In the Medea, the Nurse shows sympathy to Medea by siding with her. The play opens with an apprehensive speech by the Nurse. One of sympathy, but betrayal done to Medea. She worries as to what Medea might do to herself. “But now her world has turned to enmity, and wounds her where her affection’s deepest.” The Nurse is a figure for Medea to confide in. She potters about concerned about her mistress whilst fearing her. “I am afraid some dreadful purpose is forming in her mind. She is a frightening woman.”
Medea shows no remorse over her actions. She is manipulative and cunning with Jason and Aegeus. She tries to make Jason feel guilty of his actions, but his misogynist face repels her whining now he is immune to it. “Where now can I turn? Back to my country and my father’s house, which I betrayed to come with you?” Jason stands up to her, patronises her in saying, “I admit you have intelligence.... Allow me, in the first place to point out that you left a barbarous land to become a resident of Hellas.” Do we feel sympathy for Medea or think she wants everything her way. After her speech to Jason his hatred of women emerges. “If women didn’t exist, human life would be rid of all its miseries.” Medea is backed up by the chorus, the audience’s opinion of her is raised slightly and the good light shines over her. “You are acting wrongly in thus abandoning your wife.” However Medea later changes and the feeling of pathos disappears when she kills her children. “I will kill my sons. No one shall take my children from me.” Her insensitivity is shown to the audience and she becomes the evil character in the play.
Medea displays her superiority and pride when bargaining with the king Aegeus. She is a mere woman, a barbarian woman and he is the king of Athens. She speaks to him on an equal level, which is unheard of in these times. “Swear by the earth under your feet, by the sun, my father’s father, and the whole race of gods.” Her connection with the gods also elevates her. Medea is very proud; she believes inside her that she is elevated. This is proved by her reluctance to be laughed at. “The laughter of my enemies I will not endure.” She is revengeful by doing what ever she can to get back at her husband Jason. She sees no limits her vengeance is her key priority. The audience would think that keeping her children alive and well would be a priority, but she ruthlessly uses them to get to Jason.
The Hipploytus also does not give Athenian women a good name. The core of the story involves Aphrodite envying Hippolytus’ relationship with the goddess Artemis. Aphrodite wants everything her own way. Therefore she puts a curse on Hippolytus by making Phaedra, Hippolytus’ stepmother, fall in love with him. “He scorns the bed of love, rejecting wedlock, and pays tribute to Phoebus’ sister, to Artemis, daughter of Zeus.” Euripides portrays Phaedra as a love hurt wife. She is starving herself to death instead of facing up to her love for Theseus’ son. She would rather die than go against what is accepted in society. “Close your mouth! I never want to hear such vile talk from you again!” She is shown sympathy by the audience at the beginning of the play. But when she finally dies she leaves a note about why she dies. This was unnecessary; it caused Hippolytus to finally die. Phaedra keeps her problems bottled up until she finally dies and leaves a note. Theseus’ reacts to this violently by sentencing his son to death.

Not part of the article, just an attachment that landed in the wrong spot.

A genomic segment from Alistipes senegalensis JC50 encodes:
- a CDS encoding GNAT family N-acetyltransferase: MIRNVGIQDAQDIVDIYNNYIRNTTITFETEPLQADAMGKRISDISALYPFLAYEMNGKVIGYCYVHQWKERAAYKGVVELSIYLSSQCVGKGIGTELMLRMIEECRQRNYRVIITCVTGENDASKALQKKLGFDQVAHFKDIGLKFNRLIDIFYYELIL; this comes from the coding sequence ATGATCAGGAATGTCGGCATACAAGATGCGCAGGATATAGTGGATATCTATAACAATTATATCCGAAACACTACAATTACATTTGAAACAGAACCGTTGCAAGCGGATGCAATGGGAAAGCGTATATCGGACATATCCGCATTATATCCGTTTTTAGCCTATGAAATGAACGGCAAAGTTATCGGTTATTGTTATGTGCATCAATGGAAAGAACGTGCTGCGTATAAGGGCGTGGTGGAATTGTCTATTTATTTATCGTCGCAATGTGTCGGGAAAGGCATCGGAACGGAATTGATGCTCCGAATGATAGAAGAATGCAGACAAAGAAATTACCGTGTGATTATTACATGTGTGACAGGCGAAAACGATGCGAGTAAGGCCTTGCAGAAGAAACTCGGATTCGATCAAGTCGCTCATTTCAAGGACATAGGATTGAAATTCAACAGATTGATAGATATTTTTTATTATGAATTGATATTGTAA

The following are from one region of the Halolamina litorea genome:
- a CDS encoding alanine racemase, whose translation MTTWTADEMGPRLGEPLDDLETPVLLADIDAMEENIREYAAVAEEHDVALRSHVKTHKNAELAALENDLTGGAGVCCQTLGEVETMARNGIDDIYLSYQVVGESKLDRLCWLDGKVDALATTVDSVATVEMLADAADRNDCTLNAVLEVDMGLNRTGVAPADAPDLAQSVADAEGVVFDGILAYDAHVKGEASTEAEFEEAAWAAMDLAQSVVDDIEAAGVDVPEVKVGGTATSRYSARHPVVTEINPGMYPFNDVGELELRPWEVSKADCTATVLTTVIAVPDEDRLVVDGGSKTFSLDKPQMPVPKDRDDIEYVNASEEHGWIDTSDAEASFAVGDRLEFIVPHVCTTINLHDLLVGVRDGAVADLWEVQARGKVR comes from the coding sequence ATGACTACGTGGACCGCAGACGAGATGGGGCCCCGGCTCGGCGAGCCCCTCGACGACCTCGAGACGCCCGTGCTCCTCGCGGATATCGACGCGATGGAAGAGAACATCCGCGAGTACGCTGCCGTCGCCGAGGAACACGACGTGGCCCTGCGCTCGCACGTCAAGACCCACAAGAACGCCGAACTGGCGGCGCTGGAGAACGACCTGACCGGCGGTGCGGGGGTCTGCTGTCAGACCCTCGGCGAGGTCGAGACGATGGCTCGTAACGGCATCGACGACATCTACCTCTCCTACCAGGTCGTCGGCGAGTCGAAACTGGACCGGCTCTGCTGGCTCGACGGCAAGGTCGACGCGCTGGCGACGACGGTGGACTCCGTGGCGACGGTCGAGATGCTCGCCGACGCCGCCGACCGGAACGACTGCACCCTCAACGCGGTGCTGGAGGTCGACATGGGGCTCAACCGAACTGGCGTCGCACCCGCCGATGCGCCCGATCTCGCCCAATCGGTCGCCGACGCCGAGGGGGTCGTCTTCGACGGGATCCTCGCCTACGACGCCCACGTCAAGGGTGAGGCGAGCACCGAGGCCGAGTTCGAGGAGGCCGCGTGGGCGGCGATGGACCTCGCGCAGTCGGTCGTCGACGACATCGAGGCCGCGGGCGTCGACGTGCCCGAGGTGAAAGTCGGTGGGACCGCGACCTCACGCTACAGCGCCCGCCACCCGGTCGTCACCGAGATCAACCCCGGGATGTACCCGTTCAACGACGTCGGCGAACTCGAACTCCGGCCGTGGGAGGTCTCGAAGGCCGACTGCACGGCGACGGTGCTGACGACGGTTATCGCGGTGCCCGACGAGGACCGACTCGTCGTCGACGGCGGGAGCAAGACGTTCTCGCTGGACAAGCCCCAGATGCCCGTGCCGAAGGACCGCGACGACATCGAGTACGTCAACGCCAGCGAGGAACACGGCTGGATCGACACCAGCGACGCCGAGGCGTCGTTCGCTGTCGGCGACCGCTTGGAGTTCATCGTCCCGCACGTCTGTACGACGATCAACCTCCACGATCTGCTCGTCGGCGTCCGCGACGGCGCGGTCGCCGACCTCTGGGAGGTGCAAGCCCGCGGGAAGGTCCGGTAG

The Nurse, as with most Euripidian nurses, is loyal to her mistress. She is not noble and in the case of the Nurse in Hippolytus, does not totally understand the system that works in Athenian society. The Nurse thinks she is doing the right thing to help her mistress, but infact she causes more trouble. She tells Hippolytus the secret but only if he swears to keep it a secret. “My boy, the oath you gave me, you’ll never break that?” The Nurse whines to Hippolytus hoping to get her own way. “Oh, I clasp your knees and beg you,” The Nurse’s stubbornness to try and please ends up leading to Phaedra dying without honour.
Euripides begins his plays often with erratic women, ie Electra, Medea and Phaedra. They have serious issues and seek vengeance, with the exception of Phaedra who is the cause of a vengeful attack; Theseus killing his son, Hippolytus. There are never any heroic women or women that we feel sympathy for. The only woman who is in the slightest way victimised is Clytemnestra. Electra murders her in revenge for killing her father Agamemnon. This is made obvious in the play and Clytemnestra’s bad relationship with her daughter Electra does not show her in a good light. We feel sympathy for the self-inflicted widow, when she describes what she has gone through. “Then her father cut her soft white throat-My Iphigenia.” Out of all of Euripides’ female characters, she contains the most sentiment and emotion. In summary, apart from Clytemnestra, the lady characters are mad psychopathic women, with hidden depths, morals and loyalties.